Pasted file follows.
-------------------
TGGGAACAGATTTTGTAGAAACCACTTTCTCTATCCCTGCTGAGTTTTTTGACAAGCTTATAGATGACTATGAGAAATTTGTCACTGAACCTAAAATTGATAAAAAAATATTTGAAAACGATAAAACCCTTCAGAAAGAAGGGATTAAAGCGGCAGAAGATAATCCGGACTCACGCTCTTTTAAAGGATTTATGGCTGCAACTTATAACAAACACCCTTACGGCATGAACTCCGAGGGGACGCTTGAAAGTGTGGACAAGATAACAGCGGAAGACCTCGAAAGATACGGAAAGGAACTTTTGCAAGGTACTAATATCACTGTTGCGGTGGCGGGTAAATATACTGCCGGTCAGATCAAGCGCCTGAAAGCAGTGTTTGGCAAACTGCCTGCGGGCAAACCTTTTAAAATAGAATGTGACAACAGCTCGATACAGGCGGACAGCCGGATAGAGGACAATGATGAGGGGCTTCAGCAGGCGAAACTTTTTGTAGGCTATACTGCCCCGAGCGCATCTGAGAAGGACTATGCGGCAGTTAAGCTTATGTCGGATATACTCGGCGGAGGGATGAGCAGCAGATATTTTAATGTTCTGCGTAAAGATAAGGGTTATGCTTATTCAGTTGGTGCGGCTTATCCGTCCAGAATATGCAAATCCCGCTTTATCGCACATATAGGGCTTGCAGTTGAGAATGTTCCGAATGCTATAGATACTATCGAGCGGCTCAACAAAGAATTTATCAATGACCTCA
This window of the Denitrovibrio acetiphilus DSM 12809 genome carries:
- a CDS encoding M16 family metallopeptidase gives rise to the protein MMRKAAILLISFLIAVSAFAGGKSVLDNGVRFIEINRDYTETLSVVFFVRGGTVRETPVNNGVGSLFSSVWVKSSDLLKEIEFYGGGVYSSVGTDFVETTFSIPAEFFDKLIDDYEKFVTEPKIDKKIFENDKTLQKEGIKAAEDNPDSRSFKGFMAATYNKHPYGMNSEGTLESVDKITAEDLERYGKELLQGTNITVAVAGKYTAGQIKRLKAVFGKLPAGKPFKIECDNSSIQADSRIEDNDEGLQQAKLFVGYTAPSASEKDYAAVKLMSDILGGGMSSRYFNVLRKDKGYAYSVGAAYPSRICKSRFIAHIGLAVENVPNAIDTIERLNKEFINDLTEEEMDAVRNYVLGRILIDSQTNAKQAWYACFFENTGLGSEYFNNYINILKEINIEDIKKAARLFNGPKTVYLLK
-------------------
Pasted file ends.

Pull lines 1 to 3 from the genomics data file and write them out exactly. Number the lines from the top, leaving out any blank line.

TGGGAACAGATTTTGTAGAAACCACTTTCTCTATCCCTGCTGAGTTTTTTGACAAGCTTATAGATGACTATGAGAAATTTGTCACTGAACCTAAAATTGATAAAAAAATATTTGAAAACGATAAAACCCTTCAGAAAGAAGGGATTAAAGCGGCAGAAGATAATCCGGACTCACGCTCTTTTAAAGGATTTATGGCTGCAACTTATAACAAACACCCTTACGGCATGAACTCCGAGGGGACGCTTGAAAGTGTGGACAAGATAACAGCGGAAGACCTCGAAAGATACGGAAAGGAACTTTTGCAAGGTACTAATATCACTGTTGCGGTGGCGGGTAAATATACTGCCGGTCAGATCAAGCGCCTGAAAGCAGTGTTTGGCAAACTGCCTGCGGGCAAACCTTTTAAAATAGAATGTGACAACAGCTCGATACAGGCGGACAGCCGGATAGAGGACAATGATGAGGGGCTTCAGCAGGCGAAACTTTTTGTAGGCTATACTGCCCCGAGCGCATCTGAGAAGGACTATGCGGCAGTTAAGCTTATGTCGGATATACTCGGCGGAGGGATGAGCAGCAGATATTTTAATGTTCTGCGTAAAGATAAGGGTTATGCTTATTCAGTTGGTGCGGCTTATCCGTCCAGAATATGCAAATCCCGCTTTATCGCACATATAGGGCTTGCAGTTGAGAATGTTCCGAATGCTATAGATACTATCGAGCGGCTCAACAAAGAATTTATCAATGACCTCA
This window of the Denitrovibrio acetiphilus DSM 12809 genome carries:
- a CDS encoding M16 family metallopeptidase gives rise to the protein MMRKAAILLISFLIAVSAFAGGKSVLDNGVRFIEINRDYTETLSVVFFVRGGTVRETPVNNGVGSLFSSVWVKSSDLLKEIEFYGGGVYSSVGTDFVETTFSIPAEFFDKLIDDYEKFVTEPKIDKKIFENDKTLQKEGIKAAEDNPDSRSFKGFMAATYNKHPYGMNSEGTLESVDKITAEDLERYGKELLQGTNITVAVAGKYTAGQIKRLKAVFGKLPAGKPFKIECDNSSIQADSRIEDNDEGLQQAKLFVGYTAPSASEKDYAAVKLMSDILGGGMSSRYFNVLRKDKGYAYSVGAAYPSRICKSRFIAHIGLAVENVPNAIDTIERLNKEFINDLTEEEMDAVRNYVLGRILIDSQTNAKQAWYACFFENTGLGSEYFNNYINILKEINIEDIKKAARLFNGPKTVYLLK